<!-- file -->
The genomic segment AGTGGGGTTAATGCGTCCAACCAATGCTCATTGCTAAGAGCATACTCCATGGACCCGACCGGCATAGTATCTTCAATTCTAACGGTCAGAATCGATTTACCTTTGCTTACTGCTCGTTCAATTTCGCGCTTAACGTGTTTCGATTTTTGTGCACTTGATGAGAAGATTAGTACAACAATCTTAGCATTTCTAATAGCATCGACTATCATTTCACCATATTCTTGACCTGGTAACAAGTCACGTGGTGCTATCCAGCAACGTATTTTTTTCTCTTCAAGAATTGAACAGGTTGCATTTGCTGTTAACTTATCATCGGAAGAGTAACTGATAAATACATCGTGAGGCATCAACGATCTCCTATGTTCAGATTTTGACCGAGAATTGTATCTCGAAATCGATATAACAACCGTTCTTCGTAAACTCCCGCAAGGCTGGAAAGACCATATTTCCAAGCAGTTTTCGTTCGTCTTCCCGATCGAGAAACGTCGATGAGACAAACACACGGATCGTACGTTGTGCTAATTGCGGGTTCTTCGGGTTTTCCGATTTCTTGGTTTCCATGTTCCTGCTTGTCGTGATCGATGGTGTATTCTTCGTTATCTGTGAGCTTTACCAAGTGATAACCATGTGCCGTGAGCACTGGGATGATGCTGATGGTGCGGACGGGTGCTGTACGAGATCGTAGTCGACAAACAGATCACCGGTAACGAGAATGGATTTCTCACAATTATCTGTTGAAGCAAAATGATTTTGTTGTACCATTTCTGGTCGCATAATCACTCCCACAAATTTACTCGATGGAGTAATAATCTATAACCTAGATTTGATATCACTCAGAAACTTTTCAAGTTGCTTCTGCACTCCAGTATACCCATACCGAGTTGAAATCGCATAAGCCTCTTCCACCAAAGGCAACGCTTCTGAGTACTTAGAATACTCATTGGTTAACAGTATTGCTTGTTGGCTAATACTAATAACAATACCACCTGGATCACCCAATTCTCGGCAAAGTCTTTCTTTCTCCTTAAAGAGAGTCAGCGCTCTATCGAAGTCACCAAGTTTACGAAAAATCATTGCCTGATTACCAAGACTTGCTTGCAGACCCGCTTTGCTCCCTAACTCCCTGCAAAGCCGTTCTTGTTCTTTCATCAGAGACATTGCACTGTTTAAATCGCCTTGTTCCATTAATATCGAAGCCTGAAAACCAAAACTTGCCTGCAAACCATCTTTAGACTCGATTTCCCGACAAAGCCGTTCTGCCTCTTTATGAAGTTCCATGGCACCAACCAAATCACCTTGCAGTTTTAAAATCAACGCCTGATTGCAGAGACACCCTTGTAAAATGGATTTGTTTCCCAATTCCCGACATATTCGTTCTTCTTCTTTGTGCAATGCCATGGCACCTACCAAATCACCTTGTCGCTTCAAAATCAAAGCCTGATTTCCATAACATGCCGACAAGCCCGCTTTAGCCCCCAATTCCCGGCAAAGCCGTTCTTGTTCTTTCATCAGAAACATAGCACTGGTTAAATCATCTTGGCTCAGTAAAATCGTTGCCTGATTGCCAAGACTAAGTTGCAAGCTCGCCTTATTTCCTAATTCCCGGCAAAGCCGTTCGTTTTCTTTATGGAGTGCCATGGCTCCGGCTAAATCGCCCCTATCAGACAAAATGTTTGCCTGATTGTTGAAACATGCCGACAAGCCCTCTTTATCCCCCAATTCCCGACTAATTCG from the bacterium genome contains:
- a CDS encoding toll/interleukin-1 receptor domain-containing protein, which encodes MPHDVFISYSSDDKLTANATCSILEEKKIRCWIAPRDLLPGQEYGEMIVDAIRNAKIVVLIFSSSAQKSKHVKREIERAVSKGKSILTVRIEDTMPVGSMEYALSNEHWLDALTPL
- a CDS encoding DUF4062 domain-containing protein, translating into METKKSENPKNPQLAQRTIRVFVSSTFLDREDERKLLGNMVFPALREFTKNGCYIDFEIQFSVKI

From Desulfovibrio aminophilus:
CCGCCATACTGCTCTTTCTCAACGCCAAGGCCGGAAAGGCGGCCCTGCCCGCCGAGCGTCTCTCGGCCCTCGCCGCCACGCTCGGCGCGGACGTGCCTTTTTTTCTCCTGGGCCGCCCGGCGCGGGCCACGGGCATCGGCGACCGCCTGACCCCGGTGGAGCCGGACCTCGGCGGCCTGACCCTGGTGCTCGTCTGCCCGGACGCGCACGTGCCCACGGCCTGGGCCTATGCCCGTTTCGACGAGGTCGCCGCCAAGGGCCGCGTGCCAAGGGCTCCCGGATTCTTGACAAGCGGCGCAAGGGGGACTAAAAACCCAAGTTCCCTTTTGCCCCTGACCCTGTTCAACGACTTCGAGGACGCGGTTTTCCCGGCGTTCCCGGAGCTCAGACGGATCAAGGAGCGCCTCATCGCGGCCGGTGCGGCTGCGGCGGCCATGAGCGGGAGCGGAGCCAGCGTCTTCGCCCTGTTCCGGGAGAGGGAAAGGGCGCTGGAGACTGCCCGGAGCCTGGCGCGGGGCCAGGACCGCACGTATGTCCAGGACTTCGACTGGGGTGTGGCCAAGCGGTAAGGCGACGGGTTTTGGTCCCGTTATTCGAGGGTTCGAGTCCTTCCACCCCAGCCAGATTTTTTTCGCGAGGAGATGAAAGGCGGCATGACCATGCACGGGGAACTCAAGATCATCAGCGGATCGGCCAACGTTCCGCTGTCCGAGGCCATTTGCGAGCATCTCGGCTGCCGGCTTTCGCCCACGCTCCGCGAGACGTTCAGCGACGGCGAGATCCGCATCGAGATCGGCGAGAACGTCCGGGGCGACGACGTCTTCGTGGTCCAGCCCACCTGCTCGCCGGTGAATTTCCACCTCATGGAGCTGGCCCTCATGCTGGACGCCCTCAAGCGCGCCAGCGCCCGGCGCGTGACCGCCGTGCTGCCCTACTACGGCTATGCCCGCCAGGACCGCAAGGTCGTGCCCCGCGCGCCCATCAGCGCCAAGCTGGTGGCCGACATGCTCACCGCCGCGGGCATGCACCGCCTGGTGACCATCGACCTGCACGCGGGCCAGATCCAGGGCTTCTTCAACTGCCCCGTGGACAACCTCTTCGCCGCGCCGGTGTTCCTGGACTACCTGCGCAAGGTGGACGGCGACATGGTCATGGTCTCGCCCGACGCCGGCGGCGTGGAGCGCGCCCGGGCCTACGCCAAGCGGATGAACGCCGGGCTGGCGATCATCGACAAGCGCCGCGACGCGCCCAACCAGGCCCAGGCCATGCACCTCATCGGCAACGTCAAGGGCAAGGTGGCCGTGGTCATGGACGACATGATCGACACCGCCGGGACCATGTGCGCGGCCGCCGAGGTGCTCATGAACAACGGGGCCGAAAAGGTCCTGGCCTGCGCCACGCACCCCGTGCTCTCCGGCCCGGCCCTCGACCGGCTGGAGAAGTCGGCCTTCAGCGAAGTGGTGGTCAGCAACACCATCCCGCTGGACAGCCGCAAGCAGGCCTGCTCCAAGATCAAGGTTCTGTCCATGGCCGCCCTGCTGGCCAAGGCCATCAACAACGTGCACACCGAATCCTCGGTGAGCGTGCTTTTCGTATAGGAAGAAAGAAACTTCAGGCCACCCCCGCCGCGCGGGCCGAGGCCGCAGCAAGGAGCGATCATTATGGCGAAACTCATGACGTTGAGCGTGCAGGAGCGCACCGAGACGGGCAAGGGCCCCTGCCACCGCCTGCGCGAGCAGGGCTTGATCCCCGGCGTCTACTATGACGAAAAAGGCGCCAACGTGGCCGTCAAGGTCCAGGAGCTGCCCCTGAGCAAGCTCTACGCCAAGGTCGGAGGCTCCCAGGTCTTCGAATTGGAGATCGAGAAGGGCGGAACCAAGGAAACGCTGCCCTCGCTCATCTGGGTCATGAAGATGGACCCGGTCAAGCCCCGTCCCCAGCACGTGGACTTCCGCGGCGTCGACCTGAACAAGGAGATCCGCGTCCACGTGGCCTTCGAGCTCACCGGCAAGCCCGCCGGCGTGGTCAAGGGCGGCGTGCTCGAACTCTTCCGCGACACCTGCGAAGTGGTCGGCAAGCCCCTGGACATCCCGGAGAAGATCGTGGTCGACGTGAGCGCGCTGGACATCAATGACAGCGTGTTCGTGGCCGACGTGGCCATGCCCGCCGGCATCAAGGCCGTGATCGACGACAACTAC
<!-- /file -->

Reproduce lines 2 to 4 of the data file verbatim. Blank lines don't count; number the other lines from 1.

- a CDS encoding toll/interleukin-1 receptor domain-containing protein, which encodes MPHDVFISYSSDDKLTANATCSILEEKKIRCWIAPRDLLPGQEYGEMIVDAIRNAKIVVLIFSSSAQKSKHVKREIERAVSKGKSILTVRIEDTMPVGSMEYALSNEHWLDALTPL
- a CDS encoding DUF4062 domain-containing protein, translating into METKKSENPKNPQLAQRTIRVFVSSTFLDREDERKLLGNMVFPALREFTKNGCYIDFEIQFSVKI

From Desulfovibrio aminophilus: